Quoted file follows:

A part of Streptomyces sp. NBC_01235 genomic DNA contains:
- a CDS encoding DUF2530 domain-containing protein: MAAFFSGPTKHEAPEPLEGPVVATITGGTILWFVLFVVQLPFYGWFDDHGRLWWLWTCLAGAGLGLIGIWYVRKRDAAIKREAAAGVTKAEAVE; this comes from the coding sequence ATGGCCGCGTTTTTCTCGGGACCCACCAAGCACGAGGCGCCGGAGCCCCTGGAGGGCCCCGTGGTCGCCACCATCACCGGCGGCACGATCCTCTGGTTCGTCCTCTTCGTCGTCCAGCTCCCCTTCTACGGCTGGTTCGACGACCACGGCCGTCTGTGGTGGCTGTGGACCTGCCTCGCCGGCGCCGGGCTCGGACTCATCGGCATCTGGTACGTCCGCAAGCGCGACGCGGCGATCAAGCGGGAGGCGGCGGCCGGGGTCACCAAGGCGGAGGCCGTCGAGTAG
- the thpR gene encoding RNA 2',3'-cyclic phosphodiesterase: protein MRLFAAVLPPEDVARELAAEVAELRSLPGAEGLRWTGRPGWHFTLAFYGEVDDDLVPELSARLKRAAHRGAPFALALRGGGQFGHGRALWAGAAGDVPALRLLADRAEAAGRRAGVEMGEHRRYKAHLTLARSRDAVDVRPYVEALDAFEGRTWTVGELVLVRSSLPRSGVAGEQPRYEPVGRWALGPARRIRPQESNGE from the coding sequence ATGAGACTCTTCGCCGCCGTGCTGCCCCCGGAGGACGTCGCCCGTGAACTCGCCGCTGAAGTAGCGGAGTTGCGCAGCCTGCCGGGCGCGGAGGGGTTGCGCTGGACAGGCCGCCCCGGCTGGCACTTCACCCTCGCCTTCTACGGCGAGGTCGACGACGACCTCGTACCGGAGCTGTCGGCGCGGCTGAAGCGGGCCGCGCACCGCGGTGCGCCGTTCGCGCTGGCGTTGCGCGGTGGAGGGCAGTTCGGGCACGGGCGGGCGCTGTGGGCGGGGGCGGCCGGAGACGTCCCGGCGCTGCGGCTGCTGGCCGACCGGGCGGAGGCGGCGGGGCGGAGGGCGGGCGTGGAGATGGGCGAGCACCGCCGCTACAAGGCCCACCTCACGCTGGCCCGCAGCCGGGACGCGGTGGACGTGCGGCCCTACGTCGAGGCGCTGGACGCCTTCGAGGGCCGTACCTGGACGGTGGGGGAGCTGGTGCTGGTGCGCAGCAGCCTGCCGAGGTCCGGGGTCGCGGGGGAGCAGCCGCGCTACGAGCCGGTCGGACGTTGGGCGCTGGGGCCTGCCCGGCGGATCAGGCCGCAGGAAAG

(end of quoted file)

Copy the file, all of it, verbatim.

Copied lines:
A part of Streptomyces sp. NBC_01235 genomic DNA contains:
- a CDS encoding DUF2530 domain-containing protein: MAAFFSGPTKHEAPEPLEGPVVATITGGTILWFVLFVVQLPFYGWFDDHGRLWWLWTCLAGAGLGLIGIWYVRKRDAAIKREAAAGVTKAEAVE; this comes from the coding sequence ATGGCCGCGTTTTTCTCGGGACCCACCAAGCACGAGGCGCCGGAGCCCCTGGAGGGCCCCGTGGTCGCCACCATCACCGGCGGCACGATCCTCTGGTTCGTCCTCTTCGTCGTCCAGCTCCCCTTCTACGGCTGGTTCGACGACCACGGCCGTCTGTGGTGGCTGTGGACCTGCCTCGCCGGCGCCGGGCTCGGACTCATCGGCATCTGGTACGTCCGCAAGCGCGACGCGGCGATCAAGCGGGAGGCGGCGGCCGGGGTCACCAAGGCGGAGGCCGTCGAGTAG
- the thpR gene encoding RNA 2',3'-cyclic phosphodiesterase: protein MRLFAAVLPPEDVARELAAEVAELRSLPGAEGLRWTGRPGWHFTLAFYGEVDDDLVPELSARLKRAAHRGAPFALALRGGGQFGHGRALWAGAAGDVPALRLLADRAEAAGRRAGVEMGEHRRYKAHLTLARSRDAVDVRPYVEALDAFEGRTWTVGELVLVRSSLPRSGVAGEQPRYEPVGRWALGPARRIRPQESNGE from the coding sequence ATGAGACTCTTCGCCGCCGTGCTGCCCCCGGAGGACGTCGCCCGTGAACTCGCCGCTGAAGTAGCGGAGTTGCGCAGCCTGCCGGGCGCGGAGGGGTTGCGCTGGACAGGCCGCCCCGGCTGGCACTTCACCCTCGCCTTCTACGGCGAGGTCGACGACGACCTCGTACCGGAGCTGTCGGCGCGGCTGAAGCGGGCCGCGCACCGCGGTGCGCCGTTCGCGCTGGCGTTGCGCGGTGGAGGGCAGTTCGGGCACGGGCGGGCGCTGTGGGCGGGGGCGGCCGGAGACGTCCCGGCGCTGCGGCTGCTGGCCGACCGGGCGGAGGCGGCGGGGCGGAGGGCGGGCGTGGAGATGGGCGAGCACCGCCGCTACAAGGCCCACCTCACGCTGGCCCGCAGCCGGGACGCGGTGGACGTGCGGCCCTACGTCGAGGCGCTGGACGCCTTCGAGGGCCGTACCTGGACGGTGGGGGAGCTGGTGCTGGTGCGCAGCAGCCTGCCGAGGTCCGGGGTCGCGGGGGAGCAGCCGCGCTACGAGCCGGTCGGACGTTGGGCGCTGGGGCCTGCCCGGCGGATCAGGCCGCAGGAAAG